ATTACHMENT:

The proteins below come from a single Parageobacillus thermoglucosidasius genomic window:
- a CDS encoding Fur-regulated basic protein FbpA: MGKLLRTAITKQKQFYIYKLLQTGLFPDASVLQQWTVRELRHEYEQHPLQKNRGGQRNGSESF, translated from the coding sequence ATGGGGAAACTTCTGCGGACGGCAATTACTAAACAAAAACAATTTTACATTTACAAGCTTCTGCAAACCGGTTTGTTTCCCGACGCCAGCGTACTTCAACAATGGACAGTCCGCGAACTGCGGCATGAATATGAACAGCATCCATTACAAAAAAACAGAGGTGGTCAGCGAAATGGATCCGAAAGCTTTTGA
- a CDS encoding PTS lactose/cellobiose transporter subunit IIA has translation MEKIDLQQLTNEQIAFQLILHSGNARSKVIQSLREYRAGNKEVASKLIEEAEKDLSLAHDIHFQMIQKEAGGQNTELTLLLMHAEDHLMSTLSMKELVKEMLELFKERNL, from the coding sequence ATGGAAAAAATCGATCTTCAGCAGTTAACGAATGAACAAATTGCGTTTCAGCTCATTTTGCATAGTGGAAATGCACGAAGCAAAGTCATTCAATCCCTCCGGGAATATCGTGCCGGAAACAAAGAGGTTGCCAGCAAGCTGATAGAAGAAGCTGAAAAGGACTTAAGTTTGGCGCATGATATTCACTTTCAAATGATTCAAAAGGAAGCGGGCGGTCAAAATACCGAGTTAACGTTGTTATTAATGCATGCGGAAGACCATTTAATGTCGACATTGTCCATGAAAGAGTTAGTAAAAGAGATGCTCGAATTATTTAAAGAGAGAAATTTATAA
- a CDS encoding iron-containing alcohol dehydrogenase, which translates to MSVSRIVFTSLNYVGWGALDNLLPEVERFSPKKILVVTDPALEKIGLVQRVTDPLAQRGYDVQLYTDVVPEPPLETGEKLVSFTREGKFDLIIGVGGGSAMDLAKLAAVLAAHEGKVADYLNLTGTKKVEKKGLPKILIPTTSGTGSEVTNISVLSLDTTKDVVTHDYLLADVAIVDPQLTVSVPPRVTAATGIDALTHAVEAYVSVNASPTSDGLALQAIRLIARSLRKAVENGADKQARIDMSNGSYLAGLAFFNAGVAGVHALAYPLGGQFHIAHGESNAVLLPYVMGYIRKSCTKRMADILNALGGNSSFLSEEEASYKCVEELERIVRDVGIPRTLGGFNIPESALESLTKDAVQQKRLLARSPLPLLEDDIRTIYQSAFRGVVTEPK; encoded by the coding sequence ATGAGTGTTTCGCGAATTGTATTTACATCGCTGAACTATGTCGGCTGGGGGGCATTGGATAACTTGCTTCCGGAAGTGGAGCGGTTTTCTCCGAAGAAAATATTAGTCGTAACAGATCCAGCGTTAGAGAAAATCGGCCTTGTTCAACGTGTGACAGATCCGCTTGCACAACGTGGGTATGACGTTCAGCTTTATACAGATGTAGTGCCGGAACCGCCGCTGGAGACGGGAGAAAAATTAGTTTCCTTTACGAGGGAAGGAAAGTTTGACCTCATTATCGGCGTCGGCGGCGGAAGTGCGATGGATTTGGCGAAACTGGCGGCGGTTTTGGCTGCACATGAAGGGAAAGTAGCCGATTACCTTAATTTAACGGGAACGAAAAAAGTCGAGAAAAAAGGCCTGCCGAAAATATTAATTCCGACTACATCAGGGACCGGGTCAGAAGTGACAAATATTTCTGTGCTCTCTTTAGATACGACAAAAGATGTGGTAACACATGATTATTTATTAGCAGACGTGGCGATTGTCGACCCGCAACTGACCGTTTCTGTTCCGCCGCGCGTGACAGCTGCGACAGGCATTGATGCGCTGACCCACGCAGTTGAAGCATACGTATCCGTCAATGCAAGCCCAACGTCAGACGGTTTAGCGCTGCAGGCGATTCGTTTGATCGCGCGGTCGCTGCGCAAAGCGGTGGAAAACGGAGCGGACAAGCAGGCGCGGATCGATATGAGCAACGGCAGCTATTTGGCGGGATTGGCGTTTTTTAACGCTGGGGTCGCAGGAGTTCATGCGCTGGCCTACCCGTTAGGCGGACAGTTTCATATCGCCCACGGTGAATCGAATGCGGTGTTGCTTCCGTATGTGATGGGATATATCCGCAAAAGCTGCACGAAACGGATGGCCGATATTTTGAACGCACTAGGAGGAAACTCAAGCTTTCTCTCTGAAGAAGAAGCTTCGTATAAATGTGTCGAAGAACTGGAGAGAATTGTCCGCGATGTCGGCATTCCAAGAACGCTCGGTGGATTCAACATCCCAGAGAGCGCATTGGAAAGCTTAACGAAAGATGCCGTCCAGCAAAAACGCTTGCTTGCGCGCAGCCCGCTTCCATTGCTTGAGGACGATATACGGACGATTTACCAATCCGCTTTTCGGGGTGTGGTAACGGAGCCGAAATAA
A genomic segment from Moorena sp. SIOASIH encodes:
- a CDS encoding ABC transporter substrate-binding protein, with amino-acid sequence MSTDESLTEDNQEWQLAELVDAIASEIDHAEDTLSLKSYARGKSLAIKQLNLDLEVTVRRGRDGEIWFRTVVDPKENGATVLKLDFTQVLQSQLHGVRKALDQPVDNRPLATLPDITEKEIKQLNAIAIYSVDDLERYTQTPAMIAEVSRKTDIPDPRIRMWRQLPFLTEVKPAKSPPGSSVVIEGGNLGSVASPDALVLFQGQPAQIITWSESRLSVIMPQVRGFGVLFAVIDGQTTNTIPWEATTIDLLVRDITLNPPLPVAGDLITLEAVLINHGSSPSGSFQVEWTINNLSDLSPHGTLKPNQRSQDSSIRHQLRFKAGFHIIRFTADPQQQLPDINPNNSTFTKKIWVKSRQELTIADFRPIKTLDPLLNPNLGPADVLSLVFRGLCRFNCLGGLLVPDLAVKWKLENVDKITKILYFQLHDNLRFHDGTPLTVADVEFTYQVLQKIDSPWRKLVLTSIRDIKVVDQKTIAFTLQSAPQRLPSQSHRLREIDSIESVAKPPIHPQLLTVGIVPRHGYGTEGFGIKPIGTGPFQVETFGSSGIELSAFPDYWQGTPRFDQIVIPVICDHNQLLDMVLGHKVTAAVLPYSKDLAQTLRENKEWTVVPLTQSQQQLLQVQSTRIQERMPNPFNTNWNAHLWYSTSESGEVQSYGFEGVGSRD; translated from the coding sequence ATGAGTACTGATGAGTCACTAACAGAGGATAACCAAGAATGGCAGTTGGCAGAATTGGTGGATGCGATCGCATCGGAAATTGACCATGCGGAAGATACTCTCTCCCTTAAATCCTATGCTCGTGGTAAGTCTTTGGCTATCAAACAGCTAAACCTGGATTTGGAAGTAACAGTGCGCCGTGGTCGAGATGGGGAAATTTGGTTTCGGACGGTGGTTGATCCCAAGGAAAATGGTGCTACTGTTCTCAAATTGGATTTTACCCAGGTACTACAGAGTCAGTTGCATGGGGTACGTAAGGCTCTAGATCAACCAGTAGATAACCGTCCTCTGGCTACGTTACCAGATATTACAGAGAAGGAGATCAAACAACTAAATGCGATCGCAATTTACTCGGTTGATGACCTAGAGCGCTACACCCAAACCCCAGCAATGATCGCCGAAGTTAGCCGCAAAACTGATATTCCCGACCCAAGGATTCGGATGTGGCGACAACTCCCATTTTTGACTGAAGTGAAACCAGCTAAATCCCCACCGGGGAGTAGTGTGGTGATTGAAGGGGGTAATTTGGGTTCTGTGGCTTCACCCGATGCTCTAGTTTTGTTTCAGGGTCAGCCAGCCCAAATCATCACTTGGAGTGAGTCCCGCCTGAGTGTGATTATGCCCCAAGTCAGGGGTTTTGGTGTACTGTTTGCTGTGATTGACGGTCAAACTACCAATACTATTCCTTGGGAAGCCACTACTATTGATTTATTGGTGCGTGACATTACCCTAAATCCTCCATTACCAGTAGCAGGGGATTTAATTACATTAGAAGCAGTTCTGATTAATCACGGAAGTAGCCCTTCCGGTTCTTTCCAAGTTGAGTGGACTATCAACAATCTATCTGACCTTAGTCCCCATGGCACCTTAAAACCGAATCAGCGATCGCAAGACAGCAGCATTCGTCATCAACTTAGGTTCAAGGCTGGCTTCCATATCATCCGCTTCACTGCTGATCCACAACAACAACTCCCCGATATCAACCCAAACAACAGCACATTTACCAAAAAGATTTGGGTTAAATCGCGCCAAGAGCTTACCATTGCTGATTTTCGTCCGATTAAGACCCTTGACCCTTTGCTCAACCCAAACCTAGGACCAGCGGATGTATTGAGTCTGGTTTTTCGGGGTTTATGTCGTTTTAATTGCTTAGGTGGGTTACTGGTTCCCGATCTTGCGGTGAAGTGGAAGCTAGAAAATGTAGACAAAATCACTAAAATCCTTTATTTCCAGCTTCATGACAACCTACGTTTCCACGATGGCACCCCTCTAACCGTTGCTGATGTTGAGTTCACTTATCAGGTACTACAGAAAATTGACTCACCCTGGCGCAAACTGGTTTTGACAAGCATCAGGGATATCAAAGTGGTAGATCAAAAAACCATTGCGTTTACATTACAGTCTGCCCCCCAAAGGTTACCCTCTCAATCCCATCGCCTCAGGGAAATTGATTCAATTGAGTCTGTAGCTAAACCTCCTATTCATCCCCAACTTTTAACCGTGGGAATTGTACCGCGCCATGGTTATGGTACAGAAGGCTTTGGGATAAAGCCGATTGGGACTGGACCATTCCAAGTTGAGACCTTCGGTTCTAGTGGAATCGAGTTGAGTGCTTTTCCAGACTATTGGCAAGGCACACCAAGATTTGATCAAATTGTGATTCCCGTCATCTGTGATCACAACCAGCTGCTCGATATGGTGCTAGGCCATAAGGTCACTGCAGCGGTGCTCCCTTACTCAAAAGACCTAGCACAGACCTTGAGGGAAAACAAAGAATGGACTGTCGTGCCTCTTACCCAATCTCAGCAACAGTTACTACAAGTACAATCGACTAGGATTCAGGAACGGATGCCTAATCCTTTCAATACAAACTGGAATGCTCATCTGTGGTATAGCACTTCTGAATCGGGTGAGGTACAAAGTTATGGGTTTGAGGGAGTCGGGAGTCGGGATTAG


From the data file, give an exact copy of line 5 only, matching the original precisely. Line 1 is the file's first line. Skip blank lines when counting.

A genomic segment from Moorena sp. SIOASIH encodes: